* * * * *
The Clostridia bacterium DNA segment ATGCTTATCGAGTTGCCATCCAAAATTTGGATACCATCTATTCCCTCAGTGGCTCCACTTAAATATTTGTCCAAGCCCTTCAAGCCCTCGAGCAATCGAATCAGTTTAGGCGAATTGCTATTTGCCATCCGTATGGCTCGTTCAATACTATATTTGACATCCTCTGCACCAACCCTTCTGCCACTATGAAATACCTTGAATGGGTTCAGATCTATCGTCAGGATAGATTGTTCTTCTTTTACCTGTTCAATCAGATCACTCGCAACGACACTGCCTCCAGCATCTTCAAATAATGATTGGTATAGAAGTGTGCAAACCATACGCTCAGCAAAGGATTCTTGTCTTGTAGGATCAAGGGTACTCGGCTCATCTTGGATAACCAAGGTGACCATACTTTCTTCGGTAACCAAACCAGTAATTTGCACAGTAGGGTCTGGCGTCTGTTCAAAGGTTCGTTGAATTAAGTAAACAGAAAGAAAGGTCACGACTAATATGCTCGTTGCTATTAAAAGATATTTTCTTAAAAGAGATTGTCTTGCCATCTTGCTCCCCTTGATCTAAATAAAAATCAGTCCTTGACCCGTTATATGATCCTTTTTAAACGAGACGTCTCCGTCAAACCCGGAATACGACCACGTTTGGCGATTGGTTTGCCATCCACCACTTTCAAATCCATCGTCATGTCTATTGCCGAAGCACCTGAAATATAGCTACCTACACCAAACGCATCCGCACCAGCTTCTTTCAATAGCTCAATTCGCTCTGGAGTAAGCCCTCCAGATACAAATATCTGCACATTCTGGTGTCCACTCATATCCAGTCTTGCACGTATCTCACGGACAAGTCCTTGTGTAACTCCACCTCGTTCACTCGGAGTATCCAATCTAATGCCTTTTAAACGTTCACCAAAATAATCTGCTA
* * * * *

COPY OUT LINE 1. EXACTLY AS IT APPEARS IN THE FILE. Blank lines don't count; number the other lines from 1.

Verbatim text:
The Clostridia bacterium DNA segment ATGCTTATCGAGTTGCCATCCAAAATTTGGATACCATCTATTCCCTCAGTGGCTCCACTTAAATATTTGTCCAAGCCCTTCAAGCCCTCGAGCAATCGAATCAGTTTAGGCGAATTGCTATTTGCCATCCGTATGGCTCGTTCAATACTATATTTGACATCCTCTGCACCAACCCTTCTGCCACTATGAAATACCTTGAATGGGTTCAGATCTATCGTCAGGATAGATTGTTCTTCTTTTACCTGTTCAATCAGATCACTCGCAACGACACTGCCTCCAGCATCTTCAAATAATGATTGGTATAGAAGTGTGCAAACCATACGCTCAGCAAAGGATTCTTGTCTTGTAGGATCAAGGGTACTCGGCTCATCTTGGATAACCAAGGTGACCATACTTTCTTCGGTAACCAAACCAGTAATTTGCACAGTAGGGTCTGGCGTCTGTTCAAAGGTTCGTTGAATTAAGTAAACAGAAAGAAAGGTCACGACTAATATGCTCGTTGCTATTAAAAGATATTTTCTTAAAAGAGATTGTCTTGCCATCTTGCTCCCCTTGATCTAAATAAAAATCAGTCCTTGACCCGTTATATGATCCTTTTTAAACGAGACGTCTCCGTCAAACCCGGAATACGACCACGTTTGGCGATTGGTTTGCCATCCACCACTTTCAAATCCATCGTCATGTCTATTGCCGAAGCACCTGAAATATAGCTACCTACACCAAACGCATCCGCACCAGCTTCTTTCAATAGCTCAATTCGCTCTGGAGTAAGCCCTCCAGATACAAATATCTGCACATTCTGGTGTCCACTCATATCCAGTCTTGCACGTATCTCACGGACAAGTCCTTGTGTAACTCCACCTCGTTCACTCGGAGTATCCAATCTAATGCCTTTTAAACGTTCACCAAAATAATCTGCTA